Four people were Dead and three others were injured in a collision between two helicopters in Brisbane, Australia. The condition of the injured is serious. CNN gave this information on Monday. Officials said that the incident took place on the beach located in the southern part of Brisbane.
According to Queensland Police Inspector Gary Worrell, the two helicopters collided while they were flying over the Main beach on the Gold Coast.
“The two helicopters collided and crashed on a sandy beach at the Sea World resort,” Worrell told reporters. He said it was difficult for emergency services to reach the sandbank, which is located too far from the coast. According to Jenny Shearman of the Queensland Ambulance Service, there were 13 people on board both helicopters.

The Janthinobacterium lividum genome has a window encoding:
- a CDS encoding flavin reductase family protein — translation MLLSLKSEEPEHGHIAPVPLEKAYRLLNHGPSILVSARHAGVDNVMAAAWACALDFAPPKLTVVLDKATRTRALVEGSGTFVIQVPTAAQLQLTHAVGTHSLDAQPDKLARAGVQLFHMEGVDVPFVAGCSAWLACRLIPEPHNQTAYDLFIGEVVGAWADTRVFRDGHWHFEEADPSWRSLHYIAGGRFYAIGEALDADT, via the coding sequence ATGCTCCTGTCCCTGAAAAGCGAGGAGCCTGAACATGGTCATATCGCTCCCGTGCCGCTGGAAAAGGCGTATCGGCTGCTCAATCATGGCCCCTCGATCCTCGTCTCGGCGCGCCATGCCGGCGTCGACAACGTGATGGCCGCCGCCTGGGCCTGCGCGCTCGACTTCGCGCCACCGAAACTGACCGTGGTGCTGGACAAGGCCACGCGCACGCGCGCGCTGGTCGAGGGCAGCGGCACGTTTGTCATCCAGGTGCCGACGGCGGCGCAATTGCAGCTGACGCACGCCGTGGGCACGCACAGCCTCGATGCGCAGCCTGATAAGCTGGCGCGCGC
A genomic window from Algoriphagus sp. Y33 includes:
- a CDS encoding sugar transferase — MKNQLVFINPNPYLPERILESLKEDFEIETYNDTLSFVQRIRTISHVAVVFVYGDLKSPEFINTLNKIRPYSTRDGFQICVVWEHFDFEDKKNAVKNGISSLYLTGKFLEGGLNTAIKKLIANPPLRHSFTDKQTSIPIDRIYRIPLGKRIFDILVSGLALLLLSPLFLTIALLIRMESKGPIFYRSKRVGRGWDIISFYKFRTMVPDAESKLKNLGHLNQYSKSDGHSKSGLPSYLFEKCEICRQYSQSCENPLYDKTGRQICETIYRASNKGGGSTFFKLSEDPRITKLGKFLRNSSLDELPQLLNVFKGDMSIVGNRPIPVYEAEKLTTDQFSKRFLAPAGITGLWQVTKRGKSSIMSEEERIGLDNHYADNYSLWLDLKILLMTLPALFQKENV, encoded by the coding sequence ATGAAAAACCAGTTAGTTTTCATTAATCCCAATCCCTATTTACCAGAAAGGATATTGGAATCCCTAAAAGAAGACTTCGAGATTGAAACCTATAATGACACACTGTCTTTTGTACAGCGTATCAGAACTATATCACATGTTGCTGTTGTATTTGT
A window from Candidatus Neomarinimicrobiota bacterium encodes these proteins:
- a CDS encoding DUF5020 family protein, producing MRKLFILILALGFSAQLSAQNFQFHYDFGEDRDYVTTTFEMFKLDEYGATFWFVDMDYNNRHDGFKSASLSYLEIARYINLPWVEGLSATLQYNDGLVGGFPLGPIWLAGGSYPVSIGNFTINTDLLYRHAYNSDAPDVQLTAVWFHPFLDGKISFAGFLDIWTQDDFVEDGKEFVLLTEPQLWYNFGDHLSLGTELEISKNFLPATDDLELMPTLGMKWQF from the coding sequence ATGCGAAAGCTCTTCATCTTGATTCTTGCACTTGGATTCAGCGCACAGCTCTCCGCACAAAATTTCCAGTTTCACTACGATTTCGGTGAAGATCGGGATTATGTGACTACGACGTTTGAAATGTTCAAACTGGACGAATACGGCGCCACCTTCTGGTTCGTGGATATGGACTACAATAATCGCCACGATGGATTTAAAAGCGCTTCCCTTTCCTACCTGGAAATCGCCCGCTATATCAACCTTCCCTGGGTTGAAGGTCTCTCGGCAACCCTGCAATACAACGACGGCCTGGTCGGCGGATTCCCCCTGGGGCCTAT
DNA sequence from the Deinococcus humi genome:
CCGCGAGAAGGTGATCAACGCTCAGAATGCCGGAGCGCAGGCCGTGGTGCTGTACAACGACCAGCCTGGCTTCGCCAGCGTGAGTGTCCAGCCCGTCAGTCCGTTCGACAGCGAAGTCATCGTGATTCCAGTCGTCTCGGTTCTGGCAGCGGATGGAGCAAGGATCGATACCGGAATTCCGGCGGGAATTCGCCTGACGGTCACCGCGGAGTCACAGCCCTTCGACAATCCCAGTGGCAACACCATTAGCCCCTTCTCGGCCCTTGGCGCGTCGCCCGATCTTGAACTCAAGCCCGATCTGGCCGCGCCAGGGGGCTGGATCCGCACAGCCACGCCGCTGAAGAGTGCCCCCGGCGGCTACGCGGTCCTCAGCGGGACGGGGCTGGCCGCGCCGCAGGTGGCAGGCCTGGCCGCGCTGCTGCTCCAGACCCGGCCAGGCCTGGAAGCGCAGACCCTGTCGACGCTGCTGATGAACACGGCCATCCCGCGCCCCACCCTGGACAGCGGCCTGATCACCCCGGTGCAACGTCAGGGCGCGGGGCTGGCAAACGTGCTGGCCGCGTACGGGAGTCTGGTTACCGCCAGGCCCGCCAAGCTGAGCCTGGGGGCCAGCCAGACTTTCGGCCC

Four of them died, three suffered serious injuries and six suffered minor injuries. Ms Shearman said all the injured had been hospitalised. The video of this incident is also going viral. Pictures from the site showed the wreckage lying on a strip of sand, with workers on the ground and several ships in the surrounding water.
Police Inspector Worrell said although it was too early to determine the exact cause of the crash, initial inquiries suggest that one helicopter was taking off and the other was landing when they collided. He said that after the accident, the police and people in the vicinity helped in evacuating the people inside the helicopter and giving first aid.
Angus Mitchell, the chief commissioner of the Australian Transport Safety Bureau (ATSB), said in a statement that an investigation into the collision had been launched. Mitchell said investigators from ATSB offices in Brisbane and Canberra would be gathering evidence, examining the wreckage and marking the site, as well as hearing from witnesses.
In a statement posted on Twitter, Queensland Prime Minister Anastasia Palaszczuk expressed her deepest sympathies to the families of the victims and all those affected.” She said the incident on the Gold Coast today is a tragedy beyond imagination.